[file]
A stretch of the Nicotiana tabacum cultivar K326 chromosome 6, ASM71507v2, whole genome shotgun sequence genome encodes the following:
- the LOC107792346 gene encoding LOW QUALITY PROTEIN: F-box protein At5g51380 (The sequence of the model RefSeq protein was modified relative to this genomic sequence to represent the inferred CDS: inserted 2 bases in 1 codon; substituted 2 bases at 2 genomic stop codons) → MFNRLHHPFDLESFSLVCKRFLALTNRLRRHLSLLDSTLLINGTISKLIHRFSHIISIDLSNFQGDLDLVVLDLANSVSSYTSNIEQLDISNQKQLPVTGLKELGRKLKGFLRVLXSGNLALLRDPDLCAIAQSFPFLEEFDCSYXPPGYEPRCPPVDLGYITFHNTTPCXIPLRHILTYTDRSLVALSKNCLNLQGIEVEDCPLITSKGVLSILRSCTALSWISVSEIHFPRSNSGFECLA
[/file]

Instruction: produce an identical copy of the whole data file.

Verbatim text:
A stretch of the Nicotiana tabacum cultivar K326 chromosome 6, ASM71507v2, whole genome shotgun sequence genome encodes the following:
- the LOC107792346 gene encoding LOW QUALITY PROTEIN: F-box protein At5g51380 (The sequence of the model RefSeq protein was modified relative to this genomic sequence to represent the inferred CDS: inserted 2 bases in 1 codon; substituted 2 bases at 2 genomic stop codons) → MFNRLHHPFDLESFSLVCKRFLALTNRLRRHLSLLDSTLLINGTISKLIHRFSHIISIDLSNFQGDLDLVVLDLANSVSSYTSNIEQLDISNQKQLPVTGLKELGRKLKGFLRVLXSGNLALLRDPDLCAIAQSFPFLEEFDCSYXPPGYEPRCPPVDLGYITFHNTTPCXIPLRHILTYTDRSLVALSKNCLNLQGIEVEDCPLITSKGVLSILRSCTALSWISVSEIHFPRSNSGFECLA